The Cancellation of Caravaggio
Published October 03, 2022
Caravaggio’s life was just as dark and dramatic as his paintings. Brutal and violent, he was considered what we would call today a “major league asshole” but at the same time, he was lauded for the lasting impact of his artistic genius. Even after his death, his reputation as the rebellious, hot-tempered punk of art history continues to electrify the art world.
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Hurling insults and artichokes
While much of early shenanigans were not recorded, his name appeared in police records no less than fourteen times between 1600 and 1606 with six of those occasions landing him in jail. The offenses at the time were for minor altercations including carrying a sword and dagger without permission, distributing a pamphlet, penning satirical verses about a rival painter, swearing at a constable, and chucking a plate of artichokes at a waiter’s face. Caravaggio got away with these misdemeanors by dropping the names of important people he knew, saying that he was the painter of the Cardinal Del Monte. These powerful alliances with Rome’s elite helped him avoid much jail time.
Crimes against humanity
Things went a little differently for Caravaggio during a tennis match that quickly turned into a brawl which resulted in Caravaggio being badly wounded and his opponent being killed at the hand of Caravaggio. This was disputed over time by an art historian who claims that the fight had been over a female prostitute. Whatever the cause, the pope gave him the death sentence but Caravaggio fled to Rome to stay alive. In exile, he continued his career of painting and fighting. While still wanted in Rome, he attacked a senior knight and went to prison for it. However, he escaped to Naples where the knight confronted him and disfigured his face.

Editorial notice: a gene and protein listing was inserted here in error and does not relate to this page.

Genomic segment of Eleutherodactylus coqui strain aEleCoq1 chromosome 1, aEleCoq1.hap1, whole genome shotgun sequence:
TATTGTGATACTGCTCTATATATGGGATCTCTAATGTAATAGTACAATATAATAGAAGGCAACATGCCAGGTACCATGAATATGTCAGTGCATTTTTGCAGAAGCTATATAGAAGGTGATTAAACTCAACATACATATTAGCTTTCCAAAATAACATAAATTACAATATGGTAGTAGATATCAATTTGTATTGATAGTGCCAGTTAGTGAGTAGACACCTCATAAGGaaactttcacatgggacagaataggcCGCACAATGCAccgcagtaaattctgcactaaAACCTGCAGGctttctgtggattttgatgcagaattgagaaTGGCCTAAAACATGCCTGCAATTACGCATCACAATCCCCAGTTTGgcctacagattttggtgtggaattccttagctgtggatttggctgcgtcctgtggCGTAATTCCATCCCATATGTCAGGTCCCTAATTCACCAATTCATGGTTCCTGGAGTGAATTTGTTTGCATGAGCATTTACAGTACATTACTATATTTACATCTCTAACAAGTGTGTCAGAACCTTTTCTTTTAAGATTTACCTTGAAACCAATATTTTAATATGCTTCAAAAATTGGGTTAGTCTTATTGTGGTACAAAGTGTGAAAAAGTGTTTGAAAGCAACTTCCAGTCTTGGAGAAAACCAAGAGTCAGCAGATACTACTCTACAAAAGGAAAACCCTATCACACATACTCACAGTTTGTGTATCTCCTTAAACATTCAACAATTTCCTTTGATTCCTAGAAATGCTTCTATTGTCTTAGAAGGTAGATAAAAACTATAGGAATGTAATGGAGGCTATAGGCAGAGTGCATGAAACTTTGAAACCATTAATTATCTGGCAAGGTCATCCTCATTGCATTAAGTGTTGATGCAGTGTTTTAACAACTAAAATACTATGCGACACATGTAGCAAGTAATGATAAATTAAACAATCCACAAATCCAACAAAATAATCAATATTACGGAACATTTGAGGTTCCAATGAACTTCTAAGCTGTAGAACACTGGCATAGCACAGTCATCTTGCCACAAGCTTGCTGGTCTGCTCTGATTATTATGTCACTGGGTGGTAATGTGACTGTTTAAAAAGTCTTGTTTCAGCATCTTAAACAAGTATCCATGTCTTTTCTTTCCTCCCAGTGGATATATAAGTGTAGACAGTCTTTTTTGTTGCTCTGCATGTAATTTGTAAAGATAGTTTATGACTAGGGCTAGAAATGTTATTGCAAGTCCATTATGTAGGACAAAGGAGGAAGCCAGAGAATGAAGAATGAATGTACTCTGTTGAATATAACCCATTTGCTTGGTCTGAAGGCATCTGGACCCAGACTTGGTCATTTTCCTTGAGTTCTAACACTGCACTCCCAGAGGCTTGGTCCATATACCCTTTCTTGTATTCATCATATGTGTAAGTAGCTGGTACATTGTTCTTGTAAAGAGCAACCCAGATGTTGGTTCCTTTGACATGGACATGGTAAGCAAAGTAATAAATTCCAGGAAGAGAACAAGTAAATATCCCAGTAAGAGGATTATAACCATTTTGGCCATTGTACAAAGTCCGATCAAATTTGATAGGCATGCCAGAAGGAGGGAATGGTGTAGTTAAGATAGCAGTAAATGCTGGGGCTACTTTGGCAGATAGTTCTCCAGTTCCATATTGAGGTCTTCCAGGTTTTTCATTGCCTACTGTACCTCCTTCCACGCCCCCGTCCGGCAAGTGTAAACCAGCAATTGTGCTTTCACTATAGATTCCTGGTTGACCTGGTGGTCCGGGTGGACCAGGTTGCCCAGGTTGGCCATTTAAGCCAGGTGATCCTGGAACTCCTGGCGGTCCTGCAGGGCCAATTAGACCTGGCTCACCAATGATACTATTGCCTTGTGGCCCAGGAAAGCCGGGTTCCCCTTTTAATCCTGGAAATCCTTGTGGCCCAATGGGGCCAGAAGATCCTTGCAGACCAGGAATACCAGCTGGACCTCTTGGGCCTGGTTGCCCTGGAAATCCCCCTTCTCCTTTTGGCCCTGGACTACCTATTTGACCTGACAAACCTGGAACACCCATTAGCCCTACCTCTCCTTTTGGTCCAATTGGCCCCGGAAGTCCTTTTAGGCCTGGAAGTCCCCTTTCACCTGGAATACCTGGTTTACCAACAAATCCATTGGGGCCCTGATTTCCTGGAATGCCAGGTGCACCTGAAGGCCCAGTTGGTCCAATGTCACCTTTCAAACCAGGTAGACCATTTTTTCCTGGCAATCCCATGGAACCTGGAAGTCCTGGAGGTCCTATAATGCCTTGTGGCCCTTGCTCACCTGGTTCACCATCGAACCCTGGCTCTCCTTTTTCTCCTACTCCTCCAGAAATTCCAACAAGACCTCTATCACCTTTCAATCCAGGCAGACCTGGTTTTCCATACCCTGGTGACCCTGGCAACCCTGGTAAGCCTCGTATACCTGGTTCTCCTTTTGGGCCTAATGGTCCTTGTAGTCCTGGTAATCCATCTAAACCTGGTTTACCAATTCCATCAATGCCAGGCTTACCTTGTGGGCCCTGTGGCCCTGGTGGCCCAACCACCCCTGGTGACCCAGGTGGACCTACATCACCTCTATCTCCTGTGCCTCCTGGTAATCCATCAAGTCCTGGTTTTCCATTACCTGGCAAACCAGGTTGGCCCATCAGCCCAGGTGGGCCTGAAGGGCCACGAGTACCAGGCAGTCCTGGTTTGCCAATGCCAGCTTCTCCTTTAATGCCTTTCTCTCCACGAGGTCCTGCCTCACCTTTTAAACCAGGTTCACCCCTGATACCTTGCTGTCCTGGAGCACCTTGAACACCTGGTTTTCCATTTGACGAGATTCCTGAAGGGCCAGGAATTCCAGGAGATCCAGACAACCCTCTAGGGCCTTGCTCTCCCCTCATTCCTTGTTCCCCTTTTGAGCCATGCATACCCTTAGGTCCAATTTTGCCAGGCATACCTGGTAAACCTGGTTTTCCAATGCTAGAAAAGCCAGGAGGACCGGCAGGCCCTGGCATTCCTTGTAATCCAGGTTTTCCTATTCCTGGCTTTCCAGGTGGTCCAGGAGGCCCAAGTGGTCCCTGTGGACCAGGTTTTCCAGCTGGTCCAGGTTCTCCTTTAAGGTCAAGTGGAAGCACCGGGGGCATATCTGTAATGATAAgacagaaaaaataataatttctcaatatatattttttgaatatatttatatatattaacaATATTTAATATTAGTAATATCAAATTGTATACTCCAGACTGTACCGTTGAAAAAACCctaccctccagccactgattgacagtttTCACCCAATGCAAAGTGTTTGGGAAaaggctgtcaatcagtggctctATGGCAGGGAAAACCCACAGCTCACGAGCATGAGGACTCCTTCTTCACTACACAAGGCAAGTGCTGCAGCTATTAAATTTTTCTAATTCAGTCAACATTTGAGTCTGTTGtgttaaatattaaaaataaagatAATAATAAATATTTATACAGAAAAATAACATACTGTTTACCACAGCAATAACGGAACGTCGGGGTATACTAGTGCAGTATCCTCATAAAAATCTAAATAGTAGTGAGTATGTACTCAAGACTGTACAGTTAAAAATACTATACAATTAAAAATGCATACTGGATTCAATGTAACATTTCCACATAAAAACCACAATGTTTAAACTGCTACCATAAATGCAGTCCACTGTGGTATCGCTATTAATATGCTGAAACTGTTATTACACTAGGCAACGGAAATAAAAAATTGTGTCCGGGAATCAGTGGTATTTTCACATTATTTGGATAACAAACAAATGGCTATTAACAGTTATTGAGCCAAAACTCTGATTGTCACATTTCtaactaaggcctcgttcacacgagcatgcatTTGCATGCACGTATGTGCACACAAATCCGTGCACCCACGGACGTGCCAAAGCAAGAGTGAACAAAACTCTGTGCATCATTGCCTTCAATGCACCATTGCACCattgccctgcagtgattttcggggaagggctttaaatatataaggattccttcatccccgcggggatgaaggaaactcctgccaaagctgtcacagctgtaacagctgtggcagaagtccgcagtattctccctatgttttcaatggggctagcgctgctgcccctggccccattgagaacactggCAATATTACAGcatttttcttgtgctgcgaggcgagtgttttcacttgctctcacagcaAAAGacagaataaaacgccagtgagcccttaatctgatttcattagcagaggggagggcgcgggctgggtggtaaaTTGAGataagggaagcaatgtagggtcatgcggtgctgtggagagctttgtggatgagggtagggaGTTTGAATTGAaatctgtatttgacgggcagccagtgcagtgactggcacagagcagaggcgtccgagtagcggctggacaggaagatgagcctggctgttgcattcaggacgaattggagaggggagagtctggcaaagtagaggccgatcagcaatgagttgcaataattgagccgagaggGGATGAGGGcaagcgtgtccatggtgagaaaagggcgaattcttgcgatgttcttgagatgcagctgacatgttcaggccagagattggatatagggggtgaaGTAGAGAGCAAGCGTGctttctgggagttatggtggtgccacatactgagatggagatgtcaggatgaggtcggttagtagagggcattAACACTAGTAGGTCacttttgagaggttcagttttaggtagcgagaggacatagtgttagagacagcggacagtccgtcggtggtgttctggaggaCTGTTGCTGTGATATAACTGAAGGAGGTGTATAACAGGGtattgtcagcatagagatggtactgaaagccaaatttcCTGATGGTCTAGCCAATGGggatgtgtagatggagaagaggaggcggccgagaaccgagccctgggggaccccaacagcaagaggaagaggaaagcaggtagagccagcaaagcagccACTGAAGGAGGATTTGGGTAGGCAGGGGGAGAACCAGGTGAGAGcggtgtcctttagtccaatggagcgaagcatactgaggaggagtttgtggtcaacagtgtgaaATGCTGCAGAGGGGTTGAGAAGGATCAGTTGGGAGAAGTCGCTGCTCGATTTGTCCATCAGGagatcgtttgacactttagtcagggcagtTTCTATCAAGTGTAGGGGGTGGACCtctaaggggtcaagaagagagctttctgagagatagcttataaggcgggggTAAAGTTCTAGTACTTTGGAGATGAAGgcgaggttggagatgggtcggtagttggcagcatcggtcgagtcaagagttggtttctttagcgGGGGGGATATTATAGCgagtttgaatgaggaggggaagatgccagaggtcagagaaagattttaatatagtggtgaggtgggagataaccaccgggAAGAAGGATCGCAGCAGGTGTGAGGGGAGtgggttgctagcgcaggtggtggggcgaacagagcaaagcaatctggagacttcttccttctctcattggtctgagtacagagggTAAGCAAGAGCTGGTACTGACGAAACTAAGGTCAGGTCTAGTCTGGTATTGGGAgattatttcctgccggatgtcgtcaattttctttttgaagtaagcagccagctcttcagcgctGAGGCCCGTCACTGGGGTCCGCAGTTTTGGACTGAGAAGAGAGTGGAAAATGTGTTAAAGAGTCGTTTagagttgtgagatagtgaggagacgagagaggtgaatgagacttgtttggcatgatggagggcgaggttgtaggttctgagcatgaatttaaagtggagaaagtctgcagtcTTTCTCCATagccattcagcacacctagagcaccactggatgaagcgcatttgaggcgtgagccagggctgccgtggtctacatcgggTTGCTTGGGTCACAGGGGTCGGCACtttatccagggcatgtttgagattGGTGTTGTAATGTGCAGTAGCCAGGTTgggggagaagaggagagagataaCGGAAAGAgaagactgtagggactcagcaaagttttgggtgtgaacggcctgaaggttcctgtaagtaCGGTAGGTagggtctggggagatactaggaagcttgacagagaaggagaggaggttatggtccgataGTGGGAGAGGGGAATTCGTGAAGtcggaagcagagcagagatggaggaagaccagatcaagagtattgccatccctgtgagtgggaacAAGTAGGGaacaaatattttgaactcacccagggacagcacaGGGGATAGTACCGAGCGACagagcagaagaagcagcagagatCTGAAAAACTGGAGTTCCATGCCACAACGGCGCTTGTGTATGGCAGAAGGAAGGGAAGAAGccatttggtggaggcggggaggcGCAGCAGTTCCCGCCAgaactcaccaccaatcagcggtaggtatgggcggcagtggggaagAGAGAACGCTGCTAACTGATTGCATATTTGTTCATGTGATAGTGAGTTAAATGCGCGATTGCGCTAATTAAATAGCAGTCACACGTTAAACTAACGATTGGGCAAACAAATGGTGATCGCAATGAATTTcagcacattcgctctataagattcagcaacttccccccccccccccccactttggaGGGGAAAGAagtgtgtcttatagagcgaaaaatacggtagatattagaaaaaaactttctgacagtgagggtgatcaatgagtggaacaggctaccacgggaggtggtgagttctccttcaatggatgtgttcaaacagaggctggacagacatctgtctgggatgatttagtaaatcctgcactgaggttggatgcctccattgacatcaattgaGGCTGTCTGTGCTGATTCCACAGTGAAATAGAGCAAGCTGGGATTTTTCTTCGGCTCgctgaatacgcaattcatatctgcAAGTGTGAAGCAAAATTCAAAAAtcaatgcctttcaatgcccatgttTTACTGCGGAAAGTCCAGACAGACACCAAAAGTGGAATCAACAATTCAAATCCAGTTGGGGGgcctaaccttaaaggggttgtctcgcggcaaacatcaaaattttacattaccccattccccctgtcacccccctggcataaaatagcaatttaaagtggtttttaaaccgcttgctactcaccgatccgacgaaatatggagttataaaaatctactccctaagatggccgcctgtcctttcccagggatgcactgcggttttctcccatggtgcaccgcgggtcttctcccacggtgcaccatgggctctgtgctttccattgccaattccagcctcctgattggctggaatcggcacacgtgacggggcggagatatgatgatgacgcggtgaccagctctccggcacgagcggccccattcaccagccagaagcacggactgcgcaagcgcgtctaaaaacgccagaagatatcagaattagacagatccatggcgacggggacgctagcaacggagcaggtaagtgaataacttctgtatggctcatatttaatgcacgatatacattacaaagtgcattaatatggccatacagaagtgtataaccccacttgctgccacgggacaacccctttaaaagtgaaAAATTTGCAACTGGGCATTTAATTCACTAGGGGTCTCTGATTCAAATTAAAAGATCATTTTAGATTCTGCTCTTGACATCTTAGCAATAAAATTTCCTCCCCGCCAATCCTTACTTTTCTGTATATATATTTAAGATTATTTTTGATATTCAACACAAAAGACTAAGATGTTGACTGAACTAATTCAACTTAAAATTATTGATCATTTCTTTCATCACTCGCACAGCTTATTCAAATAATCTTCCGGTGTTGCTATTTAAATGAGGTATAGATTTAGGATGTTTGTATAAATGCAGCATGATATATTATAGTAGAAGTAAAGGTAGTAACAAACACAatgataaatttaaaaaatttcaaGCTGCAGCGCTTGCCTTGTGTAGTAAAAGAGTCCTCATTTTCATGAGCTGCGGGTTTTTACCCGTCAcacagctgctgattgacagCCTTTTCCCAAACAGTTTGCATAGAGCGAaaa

In 1610, Caravaggio made his way back to Rome to secure a papal pardon for his death sentence but died of a supposed fever before he could get there. Interestingly, one of the first people to write Caravaggio’s biography was none other than late mannerist and baroque Italian painter Giovanni Baglione, the man Caravaggio told to go wipe his bottom with his own paintings.
After the fact
Caravaggio’s work paid to the Mannerist style with an apparent realism, the active involvement of the spectator, and the creation of illusionism rather than illusion. His revolutionary realism was his creation but still a style. His innovations inspired the Baroque with the Baroque taking the drama of his chiaroscuro without the psychological realism. While his reputation was doubly vulnerable to the critical demolition of jobs done by his two earliest biographers, critics would bring his name and reputation to the foreground and assert that Vermeer, La Tour, and Rembrandt could never have existed without him, adding that the art of Delacroix, Courbet, and Manet would have utterly been different. Finally, it has also been declared that with the exception of Michelangelo, no other Italian painter exercised so great an influence.